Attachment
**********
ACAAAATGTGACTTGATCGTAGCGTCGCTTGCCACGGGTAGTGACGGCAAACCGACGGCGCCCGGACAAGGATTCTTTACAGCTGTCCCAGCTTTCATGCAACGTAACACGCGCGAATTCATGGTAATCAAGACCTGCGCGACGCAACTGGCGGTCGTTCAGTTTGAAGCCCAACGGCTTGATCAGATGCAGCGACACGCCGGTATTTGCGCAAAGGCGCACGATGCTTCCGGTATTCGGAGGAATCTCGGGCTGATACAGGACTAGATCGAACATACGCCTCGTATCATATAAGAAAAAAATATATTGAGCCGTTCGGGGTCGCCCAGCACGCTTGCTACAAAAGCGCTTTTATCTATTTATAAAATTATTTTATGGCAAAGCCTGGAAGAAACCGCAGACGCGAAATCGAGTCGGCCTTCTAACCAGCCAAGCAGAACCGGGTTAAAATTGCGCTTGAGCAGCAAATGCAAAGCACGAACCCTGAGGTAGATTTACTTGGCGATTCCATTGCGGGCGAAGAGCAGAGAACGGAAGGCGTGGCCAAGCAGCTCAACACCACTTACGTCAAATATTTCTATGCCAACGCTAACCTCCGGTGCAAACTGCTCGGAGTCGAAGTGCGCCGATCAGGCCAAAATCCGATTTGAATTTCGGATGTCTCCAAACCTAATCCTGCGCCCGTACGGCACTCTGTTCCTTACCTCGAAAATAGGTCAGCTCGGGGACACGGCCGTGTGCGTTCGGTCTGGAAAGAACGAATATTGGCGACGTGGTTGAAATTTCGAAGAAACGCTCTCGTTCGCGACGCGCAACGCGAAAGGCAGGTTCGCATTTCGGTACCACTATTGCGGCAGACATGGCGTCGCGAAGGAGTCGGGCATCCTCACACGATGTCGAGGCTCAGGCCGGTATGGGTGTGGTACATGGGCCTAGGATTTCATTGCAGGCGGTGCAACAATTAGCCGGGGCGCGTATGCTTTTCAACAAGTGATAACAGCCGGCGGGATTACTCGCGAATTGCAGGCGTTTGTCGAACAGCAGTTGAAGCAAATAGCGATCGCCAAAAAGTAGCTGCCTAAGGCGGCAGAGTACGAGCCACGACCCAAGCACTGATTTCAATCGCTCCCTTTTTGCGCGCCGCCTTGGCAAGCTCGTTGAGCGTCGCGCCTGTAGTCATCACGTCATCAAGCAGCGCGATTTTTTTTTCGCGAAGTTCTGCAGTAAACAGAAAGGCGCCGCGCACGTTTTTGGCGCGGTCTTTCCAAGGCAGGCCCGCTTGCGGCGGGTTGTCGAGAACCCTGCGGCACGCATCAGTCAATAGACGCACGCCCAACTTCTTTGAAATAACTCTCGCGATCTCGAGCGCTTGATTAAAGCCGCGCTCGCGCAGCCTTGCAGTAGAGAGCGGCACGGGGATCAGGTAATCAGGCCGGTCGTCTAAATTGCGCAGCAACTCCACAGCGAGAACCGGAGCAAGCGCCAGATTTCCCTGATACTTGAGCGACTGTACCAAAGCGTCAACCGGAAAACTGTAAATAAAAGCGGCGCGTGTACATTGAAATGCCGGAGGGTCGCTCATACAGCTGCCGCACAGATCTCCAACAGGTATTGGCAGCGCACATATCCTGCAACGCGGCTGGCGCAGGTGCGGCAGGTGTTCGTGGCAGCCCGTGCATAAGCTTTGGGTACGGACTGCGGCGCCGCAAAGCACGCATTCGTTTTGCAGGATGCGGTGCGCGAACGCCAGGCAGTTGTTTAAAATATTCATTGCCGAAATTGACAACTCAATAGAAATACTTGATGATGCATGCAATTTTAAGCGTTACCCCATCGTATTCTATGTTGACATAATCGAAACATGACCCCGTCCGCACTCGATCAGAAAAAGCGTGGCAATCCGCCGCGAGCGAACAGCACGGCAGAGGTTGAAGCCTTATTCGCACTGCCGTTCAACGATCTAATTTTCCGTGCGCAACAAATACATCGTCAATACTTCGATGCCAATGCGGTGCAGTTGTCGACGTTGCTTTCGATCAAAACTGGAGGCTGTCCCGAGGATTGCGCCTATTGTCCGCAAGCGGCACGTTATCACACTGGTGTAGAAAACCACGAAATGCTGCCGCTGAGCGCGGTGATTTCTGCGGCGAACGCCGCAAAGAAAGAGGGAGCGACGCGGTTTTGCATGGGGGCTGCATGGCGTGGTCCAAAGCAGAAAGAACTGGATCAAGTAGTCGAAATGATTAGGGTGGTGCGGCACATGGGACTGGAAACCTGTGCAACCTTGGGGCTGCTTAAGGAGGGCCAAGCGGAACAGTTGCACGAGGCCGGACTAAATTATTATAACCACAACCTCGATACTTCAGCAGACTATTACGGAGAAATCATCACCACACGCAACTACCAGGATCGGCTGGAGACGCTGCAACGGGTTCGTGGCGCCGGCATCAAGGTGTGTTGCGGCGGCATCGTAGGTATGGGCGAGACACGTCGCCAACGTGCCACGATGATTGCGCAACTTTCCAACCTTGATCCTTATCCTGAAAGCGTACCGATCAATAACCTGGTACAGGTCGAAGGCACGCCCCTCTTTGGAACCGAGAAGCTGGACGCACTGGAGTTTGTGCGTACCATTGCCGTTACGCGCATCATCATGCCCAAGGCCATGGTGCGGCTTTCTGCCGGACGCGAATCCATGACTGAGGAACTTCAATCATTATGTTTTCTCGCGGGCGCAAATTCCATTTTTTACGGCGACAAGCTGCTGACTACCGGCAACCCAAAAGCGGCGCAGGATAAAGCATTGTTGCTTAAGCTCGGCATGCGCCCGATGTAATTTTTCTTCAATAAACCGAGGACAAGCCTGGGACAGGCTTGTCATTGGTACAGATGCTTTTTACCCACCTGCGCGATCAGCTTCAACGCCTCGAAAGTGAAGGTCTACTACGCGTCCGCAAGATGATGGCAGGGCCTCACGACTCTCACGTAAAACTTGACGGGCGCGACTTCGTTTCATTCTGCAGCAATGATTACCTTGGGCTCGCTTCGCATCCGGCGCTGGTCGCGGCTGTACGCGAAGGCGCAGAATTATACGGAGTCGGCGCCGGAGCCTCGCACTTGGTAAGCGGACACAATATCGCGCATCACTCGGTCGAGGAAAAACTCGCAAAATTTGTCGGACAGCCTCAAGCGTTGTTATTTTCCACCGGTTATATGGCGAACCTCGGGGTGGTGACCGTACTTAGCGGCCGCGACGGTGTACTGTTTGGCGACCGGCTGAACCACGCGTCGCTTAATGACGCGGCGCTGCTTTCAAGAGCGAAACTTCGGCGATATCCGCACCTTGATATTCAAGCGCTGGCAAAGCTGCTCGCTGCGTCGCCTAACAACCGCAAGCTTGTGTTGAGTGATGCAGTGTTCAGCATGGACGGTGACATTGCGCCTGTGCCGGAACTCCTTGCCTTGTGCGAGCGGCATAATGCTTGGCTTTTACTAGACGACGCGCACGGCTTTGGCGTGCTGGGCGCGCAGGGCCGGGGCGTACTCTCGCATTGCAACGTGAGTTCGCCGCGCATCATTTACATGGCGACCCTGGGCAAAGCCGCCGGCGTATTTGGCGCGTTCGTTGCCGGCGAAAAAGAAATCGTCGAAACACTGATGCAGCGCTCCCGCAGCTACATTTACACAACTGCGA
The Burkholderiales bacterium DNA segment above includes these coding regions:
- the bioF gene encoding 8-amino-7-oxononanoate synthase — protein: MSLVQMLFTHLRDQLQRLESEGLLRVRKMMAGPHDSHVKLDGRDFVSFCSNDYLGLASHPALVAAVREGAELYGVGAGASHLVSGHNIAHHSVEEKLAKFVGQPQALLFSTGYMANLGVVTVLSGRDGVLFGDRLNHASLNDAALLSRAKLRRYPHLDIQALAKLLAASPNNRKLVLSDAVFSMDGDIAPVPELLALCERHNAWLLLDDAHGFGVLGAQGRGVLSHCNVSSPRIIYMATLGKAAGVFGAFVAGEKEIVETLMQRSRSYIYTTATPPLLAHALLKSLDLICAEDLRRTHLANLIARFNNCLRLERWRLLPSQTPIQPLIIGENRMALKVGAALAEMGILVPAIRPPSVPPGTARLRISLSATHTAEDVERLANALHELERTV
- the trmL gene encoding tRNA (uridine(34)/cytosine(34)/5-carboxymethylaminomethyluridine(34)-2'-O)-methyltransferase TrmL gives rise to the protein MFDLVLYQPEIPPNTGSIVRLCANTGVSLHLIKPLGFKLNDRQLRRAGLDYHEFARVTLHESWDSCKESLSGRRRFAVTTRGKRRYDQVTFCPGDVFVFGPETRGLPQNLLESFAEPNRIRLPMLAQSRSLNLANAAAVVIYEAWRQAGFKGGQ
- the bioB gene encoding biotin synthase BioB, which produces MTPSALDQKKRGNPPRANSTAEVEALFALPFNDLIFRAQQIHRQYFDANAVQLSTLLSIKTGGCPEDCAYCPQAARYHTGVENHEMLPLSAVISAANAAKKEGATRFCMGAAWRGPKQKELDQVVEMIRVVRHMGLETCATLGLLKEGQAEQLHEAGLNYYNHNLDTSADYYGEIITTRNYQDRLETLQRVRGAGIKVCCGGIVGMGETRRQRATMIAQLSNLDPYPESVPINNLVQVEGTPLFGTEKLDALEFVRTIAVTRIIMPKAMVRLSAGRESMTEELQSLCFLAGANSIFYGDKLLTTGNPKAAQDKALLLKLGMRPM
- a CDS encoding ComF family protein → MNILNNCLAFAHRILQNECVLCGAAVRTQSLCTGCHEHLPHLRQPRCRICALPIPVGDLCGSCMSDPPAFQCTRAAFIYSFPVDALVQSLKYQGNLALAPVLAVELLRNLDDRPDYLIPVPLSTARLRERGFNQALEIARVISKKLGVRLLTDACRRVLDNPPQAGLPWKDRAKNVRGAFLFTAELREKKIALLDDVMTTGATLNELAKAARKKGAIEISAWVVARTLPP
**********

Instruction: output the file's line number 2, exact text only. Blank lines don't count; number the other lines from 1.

The Burkholderiales bacterium DNA segment above includes these coding regions: